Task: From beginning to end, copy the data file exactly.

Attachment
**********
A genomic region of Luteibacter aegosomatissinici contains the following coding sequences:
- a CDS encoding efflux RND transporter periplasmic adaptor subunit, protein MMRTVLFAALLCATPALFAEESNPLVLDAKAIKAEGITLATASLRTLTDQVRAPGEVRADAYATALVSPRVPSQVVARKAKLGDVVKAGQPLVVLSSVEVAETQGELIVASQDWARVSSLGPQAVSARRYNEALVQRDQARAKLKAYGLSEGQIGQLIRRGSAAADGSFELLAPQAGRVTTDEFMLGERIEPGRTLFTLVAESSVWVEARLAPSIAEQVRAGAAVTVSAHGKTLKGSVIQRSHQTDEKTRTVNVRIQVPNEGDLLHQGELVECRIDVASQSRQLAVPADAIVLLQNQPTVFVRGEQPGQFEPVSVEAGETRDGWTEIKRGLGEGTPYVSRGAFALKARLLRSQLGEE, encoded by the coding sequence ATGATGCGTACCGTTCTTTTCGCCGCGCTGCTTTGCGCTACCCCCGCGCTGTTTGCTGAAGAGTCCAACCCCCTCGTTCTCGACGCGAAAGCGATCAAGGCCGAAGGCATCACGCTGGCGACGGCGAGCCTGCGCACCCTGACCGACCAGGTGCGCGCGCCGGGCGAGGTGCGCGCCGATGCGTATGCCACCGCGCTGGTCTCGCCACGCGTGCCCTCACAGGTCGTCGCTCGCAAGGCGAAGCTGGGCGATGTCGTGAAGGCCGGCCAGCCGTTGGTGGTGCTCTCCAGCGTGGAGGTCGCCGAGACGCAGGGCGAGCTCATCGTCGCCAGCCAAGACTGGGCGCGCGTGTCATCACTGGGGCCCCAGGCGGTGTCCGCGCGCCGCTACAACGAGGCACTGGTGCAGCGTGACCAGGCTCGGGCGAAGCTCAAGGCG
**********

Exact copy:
A genomic region of Luteibacter aegosomatissinici contains the following coding sequences:
- a CDS encoding efflux RND transporter periplasmic adaptor subunit, protein MMRTVLFAALLCATPALFAEESNPLVLDAKAIKAEGITLATASLRTLTDQVRAPGEVRADAYATALVSPRVPSQVVARKAKLGDVVKAGQPLVVLSSVEVAETQGELIVASQDWARVSSLGPQAVSARRYNEALVQRDQARAKLKAYGLSEGQIGQLIRRGSAAADGSFELLAPQAGRVTTDEFMLGERIEPGRTLFTLVAESSVWVEARLAPSIAEQVRAGAAVTVSAHGKTLKGSVIQRSHQTDEKTRTVNVRIQVPNEGDLLHQGELVECRIDVASQSRQLAVPADAIVLLQNQPTVFVRGEQPGQFEPVSVEAGETRDGWTEIKRGLGEGTPYVSRGAFALKARLLRSQLGEE, encoded by the coding sequence ATGATGCGTACCGTTCTTTTCGCCGCGCTGCTTTGCGCTACCCCCGCGCTGTTTGCTGAAGAGTCCAACCCCCTCGTTCTCGACGCGAAAGCGATCAAGGCCGAAGGCATCACGCTGGCGACGGCGAGCCTGCGCACCCTGACCGACCAGGTGCGCGCGCCGGGCGAGGTGCGCGCCGATGCGTATGCCACCGCGCTGGTCTCGCCACGCGTGCCCTCACAGGTCGTCGCTCGCAAGGCGAAGCTGGGCGATGTCGTGAAGGCCGGCCAGCCGTTGGTGGTGCTCTCCAGCGTGGAGGTCGCCGAGACGCAGGGCGAGCTCATCGTCGCCAGCCAAGACTGGGCGCGCGTGTCATCACTGGGGCCCCAGGCGGTGTCCGCGCGCCGCTACAACGAGGCACTGGTGCAGCGTGACCAGGCTCGGGCGAAGCTCAAGGCG